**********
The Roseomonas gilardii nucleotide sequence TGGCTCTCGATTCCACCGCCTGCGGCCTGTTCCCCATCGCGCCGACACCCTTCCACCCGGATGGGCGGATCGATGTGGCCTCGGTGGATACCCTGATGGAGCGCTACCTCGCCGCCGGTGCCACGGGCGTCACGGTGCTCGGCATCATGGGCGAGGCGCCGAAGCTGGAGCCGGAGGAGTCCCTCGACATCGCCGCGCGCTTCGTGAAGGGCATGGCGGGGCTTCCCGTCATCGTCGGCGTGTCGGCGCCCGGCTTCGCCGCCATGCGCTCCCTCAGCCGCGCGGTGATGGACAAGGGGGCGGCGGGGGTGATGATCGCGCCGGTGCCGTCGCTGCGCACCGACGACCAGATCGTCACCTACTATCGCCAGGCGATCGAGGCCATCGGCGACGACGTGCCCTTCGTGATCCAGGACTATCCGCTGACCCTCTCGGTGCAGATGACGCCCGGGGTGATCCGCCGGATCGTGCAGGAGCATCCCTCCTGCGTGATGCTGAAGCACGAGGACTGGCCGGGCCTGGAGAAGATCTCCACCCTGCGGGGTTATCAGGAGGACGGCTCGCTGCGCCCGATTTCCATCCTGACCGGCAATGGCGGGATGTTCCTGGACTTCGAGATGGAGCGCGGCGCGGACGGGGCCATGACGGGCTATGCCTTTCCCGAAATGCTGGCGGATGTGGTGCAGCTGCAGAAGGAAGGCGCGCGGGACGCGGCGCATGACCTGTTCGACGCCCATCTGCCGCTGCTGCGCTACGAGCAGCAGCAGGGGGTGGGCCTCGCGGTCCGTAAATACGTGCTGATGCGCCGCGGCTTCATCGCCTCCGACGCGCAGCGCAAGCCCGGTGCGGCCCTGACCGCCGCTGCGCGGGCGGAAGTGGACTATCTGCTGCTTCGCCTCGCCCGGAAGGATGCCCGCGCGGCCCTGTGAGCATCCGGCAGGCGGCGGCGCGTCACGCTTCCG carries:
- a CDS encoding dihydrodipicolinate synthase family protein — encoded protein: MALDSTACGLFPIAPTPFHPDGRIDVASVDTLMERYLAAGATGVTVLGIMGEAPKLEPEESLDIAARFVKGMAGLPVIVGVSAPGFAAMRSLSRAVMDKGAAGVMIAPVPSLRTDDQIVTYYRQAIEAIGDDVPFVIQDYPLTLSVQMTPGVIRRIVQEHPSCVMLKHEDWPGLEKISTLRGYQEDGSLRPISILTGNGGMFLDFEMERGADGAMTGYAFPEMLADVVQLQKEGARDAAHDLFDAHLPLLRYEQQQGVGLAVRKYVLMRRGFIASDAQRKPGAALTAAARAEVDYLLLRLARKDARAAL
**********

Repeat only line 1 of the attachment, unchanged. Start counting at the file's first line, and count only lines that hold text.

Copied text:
The Roseomonas gilardii nucleotide sequence TGGCTCTCGATTCCACCGCCTGCGGCCTGTTCCCCATCGCGCCGACACCCTTCCACCCGGATGGGCGGATCGATGTGGCCTCGGTGGATACCCTGATGGAGCGCTACCTCGCCGCCGGTGCCACGGGCGTCACGGTGCTCGGCATCATGGGCGAGGCGCCGAAGCTGGAGCCGGAGGAGTCCCTCGACATCGCCGCGCGCTTCGTGAAGGGCATGGCGGGGCTTCCCGTCATCGTCGGCGTGTCGGCGCCCGGCTTCGCCGCCATGCGCTCCCTCAGCCGCGCGGTGATGGACAAGGGGGCGGCGGGGGTGATGATCGCGCCGGTGCCGTCGCTGCGCACCGACGACCAGATCGTCACCTACTATCGCCAGGCGATCGAGGCCATCGGCGACGACGTGCCCTTCGTGATCCAGGACTATCCGCTGACCCTCTCGGTGCAGATGACGCCCGGGGTGATCCGCCGGATCGTGCAGGAGCATCCCTCCTGCGTGATGCTGAAGCACGAGGACTGGCCGGGCCTGGAGAAGATCTCCACCCTGCGGGGTTATCAGGAGGACGGCTCGCTGCGCCCGATTTCCATCCTGACCGGCAATGGCGGGATGTTCCTGGACTTCGAGATGGAGCGCGGCGCGGACGGGGCCATGACGGGCTATGCCTTTCCCGAAATGCTGGCGGATGTGGTGCAGCTGCAGAAGGAAGGCGCGCGGGACGCGGCGCATGACCTGTTCGACGCCCATCTGCCGCTGCTGCGCTACGAGCAGCAGCAGGGGGTGGGCCTCGCGGTCCGTAAATACGTGCTGATGCGCCGCGGCTTCATCGCCTCCGACGCGCAGCGCAAGCCCGGTGCGGCCCTGACCGCCGCTGCGCGGGCGGAAGTGGACTATCTGCTGCTTCGCCTCGCCCGGAAGGATGCCCGCGCGGCCCTGTGAGCATCCGGCAGGCGGCGGCGCGTCACGCTTCCG carries: